Drs Alisha Chetty and Rachael Dangarembizi’s work will contribute to advancements in understanding and fill existing gaps in their respective fields of study. The University of Cape Town (UCT) researchers have been awarded the five-year Medical Research Council/UK Research and Innovation African Leaders Fellowship (MRC/UKRI). This honour empowers them to lead ground-breaking research, poised to make substantial contributions to scientific advancements originating from Africa.
The fellowship is awarded to scientists working in biomedical and health research areas who prioritise key health problems relevant to national and regional health needs. Recognised as ‘rising stars’, recipients of the fellowship are expected to, among others, establish and lead a research team, engage in original research and cultivate a track record of independence within their chosen field. In addition, demonstrating promise as a future research leader is a key expectation accompanying this prestigious award.
Dr Chetty is a Junior Research Fellow in Professor William Horsnell’s laboratory in the Division of Immunology at UCT’s Faculty of Health Sciences (FHS). Her research focuses on mucosal infections and their long-lasting effects in the body.
Dr Dangarembizi is a neurobiologist and the founder and principal investigator of the CryptoLab, a research group focused on studying mechanisms of brain injury caused by fungal infections. She is a senior lecturer in the Division of Physiological Sciences and a member of the Neuroscience Institute at FHS.
Unlocking health challenges in Africa through research
Chetty’s current research, ‘A gut feeling: How can gastrointestinal bacterial infections alter female reproductive tract (FRT) immunity and control of sexually transmitted infections,’ focuses on understanding the effects of intestinal infections on the immune balance in the female genital tract. The study explores how this impacts susceptibility to sexually transmitted infections (STIs), which may be unrelated but are highly prevalent.
In the context of Sub-Saharan Africa, STIs are taking a toll on women’s health and are a strain on healthcare systems.
“The study aims to fill the gaps in the understanding of how common bacterial infections in the intestine can affect the balance of the immune system and make the body more susceptible to infections. The main goal is to discover how these intestinal bacterial infections can impact female health, including the risk of STIs and fertility issues,” she said.
Additionally, this initiative lays a crucial foundation for future human studies, promising a better understanding of indirect influences on FRT health. It also provides significant contributions to future STI prevention and treatment efforts.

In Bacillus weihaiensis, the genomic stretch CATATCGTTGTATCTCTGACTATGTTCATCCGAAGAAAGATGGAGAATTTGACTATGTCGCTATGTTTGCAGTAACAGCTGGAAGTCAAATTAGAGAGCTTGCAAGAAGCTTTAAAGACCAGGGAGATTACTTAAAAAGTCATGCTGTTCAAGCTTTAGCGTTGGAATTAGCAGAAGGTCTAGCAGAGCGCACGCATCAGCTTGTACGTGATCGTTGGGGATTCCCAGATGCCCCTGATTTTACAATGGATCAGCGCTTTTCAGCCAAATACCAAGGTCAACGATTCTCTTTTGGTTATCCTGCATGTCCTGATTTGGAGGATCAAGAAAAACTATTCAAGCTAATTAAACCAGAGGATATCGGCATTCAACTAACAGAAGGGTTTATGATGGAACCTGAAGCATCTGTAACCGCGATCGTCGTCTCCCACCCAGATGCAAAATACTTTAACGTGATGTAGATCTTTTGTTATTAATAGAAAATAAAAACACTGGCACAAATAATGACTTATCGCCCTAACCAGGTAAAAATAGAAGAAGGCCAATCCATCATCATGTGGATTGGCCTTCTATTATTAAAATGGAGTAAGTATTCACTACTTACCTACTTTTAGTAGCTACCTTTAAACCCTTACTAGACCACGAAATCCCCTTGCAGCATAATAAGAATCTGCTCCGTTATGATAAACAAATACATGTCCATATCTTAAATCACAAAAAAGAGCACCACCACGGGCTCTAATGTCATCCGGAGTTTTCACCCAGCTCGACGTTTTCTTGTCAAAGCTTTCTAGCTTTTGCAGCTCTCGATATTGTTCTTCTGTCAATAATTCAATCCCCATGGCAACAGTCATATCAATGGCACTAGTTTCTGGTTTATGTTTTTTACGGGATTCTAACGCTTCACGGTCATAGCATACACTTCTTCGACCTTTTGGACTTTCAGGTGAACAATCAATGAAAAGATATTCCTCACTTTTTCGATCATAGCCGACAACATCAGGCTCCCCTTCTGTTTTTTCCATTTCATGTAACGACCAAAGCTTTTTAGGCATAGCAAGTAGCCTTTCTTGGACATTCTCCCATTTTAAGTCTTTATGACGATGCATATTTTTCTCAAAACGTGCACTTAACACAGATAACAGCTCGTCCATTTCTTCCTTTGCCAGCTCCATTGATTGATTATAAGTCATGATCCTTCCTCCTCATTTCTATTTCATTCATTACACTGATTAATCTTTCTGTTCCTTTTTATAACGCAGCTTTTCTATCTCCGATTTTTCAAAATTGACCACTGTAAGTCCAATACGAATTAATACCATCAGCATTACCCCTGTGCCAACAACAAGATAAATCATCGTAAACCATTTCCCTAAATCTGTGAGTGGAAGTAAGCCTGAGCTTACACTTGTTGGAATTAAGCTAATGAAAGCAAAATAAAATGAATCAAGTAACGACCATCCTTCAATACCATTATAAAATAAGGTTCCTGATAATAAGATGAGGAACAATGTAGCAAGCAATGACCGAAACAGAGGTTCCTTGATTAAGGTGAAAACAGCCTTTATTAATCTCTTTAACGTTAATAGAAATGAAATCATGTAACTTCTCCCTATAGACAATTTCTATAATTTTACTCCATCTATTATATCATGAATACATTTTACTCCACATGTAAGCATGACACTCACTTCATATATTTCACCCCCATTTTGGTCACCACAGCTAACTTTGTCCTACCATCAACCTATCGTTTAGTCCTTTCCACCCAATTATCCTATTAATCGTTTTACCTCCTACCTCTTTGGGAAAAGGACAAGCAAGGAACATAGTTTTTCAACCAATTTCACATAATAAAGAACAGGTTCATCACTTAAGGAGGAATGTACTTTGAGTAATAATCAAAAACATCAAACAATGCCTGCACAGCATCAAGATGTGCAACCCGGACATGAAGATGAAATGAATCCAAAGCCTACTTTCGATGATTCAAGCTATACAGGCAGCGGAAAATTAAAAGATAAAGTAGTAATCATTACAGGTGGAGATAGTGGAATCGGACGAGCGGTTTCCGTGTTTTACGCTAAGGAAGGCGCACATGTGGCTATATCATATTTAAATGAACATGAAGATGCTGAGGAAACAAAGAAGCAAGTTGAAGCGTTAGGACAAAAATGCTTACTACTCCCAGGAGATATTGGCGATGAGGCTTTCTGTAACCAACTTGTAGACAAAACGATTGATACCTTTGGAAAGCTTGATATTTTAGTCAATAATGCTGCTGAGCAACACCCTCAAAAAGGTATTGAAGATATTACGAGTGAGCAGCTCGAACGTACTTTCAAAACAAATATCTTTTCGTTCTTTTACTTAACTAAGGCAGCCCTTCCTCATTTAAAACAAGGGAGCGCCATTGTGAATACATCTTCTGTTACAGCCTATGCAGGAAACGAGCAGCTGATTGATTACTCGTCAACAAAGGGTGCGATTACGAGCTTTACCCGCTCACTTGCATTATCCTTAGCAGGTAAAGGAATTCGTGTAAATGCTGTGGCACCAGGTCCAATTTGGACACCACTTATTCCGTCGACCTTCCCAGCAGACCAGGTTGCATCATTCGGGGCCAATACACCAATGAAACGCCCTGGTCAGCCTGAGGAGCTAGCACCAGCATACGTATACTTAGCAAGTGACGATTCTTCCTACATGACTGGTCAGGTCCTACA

Cryptococcal meningitis is one of the greatest threats to African brain health and a huge burden on our health systems.
Meanwhile, Dangarembizi’s research focus area is borne from her experience as a neuroscientist who has, for the past 10 years, been studying brains and their relationship with fungal pathogens.
“Cryptococcal meningitis is one of the greatest threats to African brain health and a huge burden on our health systems,” she said about her decision to focus on the investigation of this brain injury.
Cryptococcal meningitis (CM) is a fungal infection that mostly affects people with weakened immune systems such as those living with HIV/AIDS, those who have undergone organ transplants and those who are on immune-dampening medications. Because of the huge burden of the HIV pandemic, Africa has the greatest number of people who develop and succumb to cryptococcal infections.
What makes the situation more dire is that currently, effective treatments for CM are both unaffordable and unavailable to those affected, most of whom live in poor urban communities or rural parts of Africa.
Dangarembizi explained: “Cryptococcal meningitis has been historically neglected in research, funding and policy. As a result, a lot is still unknown about its pathogenesis – particularly how it causes brain injury, the most common cause of death associated with the disease.
“This knowledge is critical to the process of developing better drugs and treatment approaches for the disease. Our work is focused on studying these disease mechanisms to inform the development of much-needed cheaper and more effective therapies.”
The brain is the main organ of injury in the fatal disease of CM, yet very little is known about how this injury occurs. This knowledge gap is one of the greatest limitations to treating and managing the disease and why she focuses her investigative lens on this work.
The context of sub-Saharan Africa presents higher incidences, prevalence and mortality rates of the disease than in the rest of the world. For example, Sub-Saharan Africa alone has 75% of all cases and deaths due to CM.
Personal acknowledgement of the Fellowship
Both Chetty and Dangarembizi centre better health outcomes in Africa as their main motivation for their research.
“Their [MRC/UKRI] investment in our research efforts is one of the greatest things that has happened to me as an early-career black African scientist. It’s a strong affirmation that we are capable of using science to create solutions for African problems. I’m ready to rise up to that challenge,” said Dangarembizi.
Chetty added: “As a South African female researcher it is my ambition to address infectious diseases of women in Africa. This award is a great honour and supports cutting-edge science driven by African women on the continent, for the betterment of African women.”
Both their research holds much promise for advancing their respective fields and contributing to improved health outcomes in Africa.
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